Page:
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Linux Mint’s final point release in the 20 series, nicknamed “Una,” was released on January 5, 2022. It builds on version 20.2 “Uma” with some new features and refinements. Are those changes more substantial than the name change? Let’s find out.
Mint’s appearance has received a small facelift. There are some subtle changes to the coloring scheme meant to increase the appeal and reduce distractions. Una also jumped on the rounded corners bandwagon for application windows, and also tweaked the minimize and maximize buttons.
The change with the potential to annoy users, though, is the enlarged title bars. It’s meant to allow for a more comfortable environment, and it indeed succeeds at that. But if you’re the type who protects your screen space like a tiger guarding its territory, this resize will feel more like an encroachment on your valuable real estate.
While there’s no setting you can immediately change to go back to the old style, the Linux Mint developers do provide a workaround for those interested. You can get the old look back by first installing a package called
mint-themes-legacy. The fastest way to get it is to type this command into the terminal:
Once it’s installed, launch the Themes dialog from the settings applications.
In the “Window Borders” section, click the current option and then select the legacy theme you prefer from the menu that appears.
Go down the list adjusting other settings as well if you want to apply the old look everywhere instead of just the window title bars.
Related to theming is the addition of dark mode for several apps. The included apps are some of the most important for dark mode viewing, like the video player, IPTV player, image viewer, and terminal. You can activate it in individual apps without having to change any system theme settings.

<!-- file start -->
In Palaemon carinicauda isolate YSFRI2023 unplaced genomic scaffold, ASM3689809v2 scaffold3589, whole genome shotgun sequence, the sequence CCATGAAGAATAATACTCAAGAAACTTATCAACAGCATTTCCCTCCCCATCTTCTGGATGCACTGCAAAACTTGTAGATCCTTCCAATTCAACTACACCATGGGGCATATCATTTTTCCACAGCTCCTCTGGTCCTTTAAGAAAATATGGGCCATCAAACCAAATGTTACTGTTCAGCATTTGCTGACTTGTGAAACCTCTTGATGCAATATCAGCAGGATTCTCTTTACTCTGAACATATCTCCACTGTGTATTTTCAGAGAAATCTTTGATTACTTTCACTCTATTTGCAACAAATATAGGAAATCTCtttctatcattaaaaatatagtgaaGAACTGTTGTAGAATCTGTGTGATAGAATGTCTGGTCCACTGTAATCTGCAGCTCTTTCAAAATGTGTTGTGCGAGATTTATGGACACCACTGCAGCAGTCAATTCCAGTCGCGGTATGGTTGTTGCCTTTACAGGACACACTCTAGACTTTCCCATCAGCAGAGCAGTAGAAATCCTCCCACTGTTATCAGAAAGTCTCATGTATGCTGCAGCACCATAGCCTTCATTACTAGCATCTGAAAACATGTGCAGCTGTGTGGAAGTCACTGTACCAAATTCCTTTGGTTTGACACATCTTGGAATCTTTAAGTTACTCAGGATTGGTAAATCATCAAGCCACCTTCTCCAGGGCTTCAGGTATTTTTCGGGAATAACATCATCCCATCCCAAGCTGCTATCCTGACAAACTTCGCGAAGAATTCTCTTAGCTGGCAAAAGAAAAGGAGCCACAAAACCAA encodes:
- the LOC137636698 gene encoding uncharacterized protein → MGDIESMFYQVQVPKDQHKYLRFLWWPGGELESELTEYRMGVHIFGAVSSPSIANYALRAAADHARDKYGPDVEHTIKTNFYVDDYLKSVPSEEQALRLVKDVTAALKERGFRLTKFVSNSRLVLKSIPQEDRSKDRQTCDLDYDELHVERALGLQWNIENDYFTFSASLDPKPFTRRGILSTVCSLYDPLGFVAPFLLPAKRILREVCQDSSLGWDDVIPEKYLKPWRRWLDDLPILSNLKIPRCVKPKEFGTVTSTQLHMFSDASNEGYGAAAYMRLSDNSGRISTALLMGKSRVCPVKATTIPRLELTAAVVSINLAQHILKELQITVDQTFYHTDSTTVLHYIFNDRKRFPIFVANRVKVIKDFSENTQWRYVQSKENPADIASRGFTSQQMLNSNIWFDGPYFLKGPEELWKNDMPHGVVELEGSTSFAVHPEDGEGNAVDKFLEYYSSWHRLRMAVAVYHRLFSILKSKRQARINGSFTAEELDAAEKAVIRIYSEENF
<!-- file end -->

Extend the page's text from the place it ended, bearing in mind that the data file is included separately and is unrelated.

Not all apps have a dark mode, though. For example, Software Center, the desktop tool for browsing and managing software, remains a light gray without any option to change without touching system settings. The situation is the same for the file browser. Of course, you should keep in mind dark mode doesn’t have all the benefits you think it might.
Introduced in Mint 20, the Hypnotix app allows you to stream free TV channels (also known as IPTV) as well as movies and TV series directly on your desktop. Una improves its usability with refined channel browsing and a new search bar so you can jump right to your favorite programming.
Mint also expanded its support for M3U and Xtream, meaning you can now stream from a wider swath of providers. Note, though, that you’ll have to configure Hypnotix to stream those yourself; the only provider configured by default is the legal and family-friendly Free-TV.
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One app debuting with Una is Thingy, a simple document manager. It collects your PDFs and other documents in one place and tracks your progress in reading them, similar to how podcast apps work. This tool will likely appeal to comic book and manga readers.
Thingy is an XApp, meaning that if you like it on Linux Mint, it’s easily ported to other Linux distributions as well.
There are several more small improvements arriving with Una, including some in resource management, printing and scanning, and desktop navigation. Read the official list of new features for more details. Then, check out the official release notes for Mint 20.3 for information like known bugs you might encounter.
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Una is a long-term release that will receive updates until 2025, so it’s a great release to upgrade or switch to. When you’re ready, head to the download page to get the download. Then give it a live boot, install it on your PC, or try it as a virtual machine.
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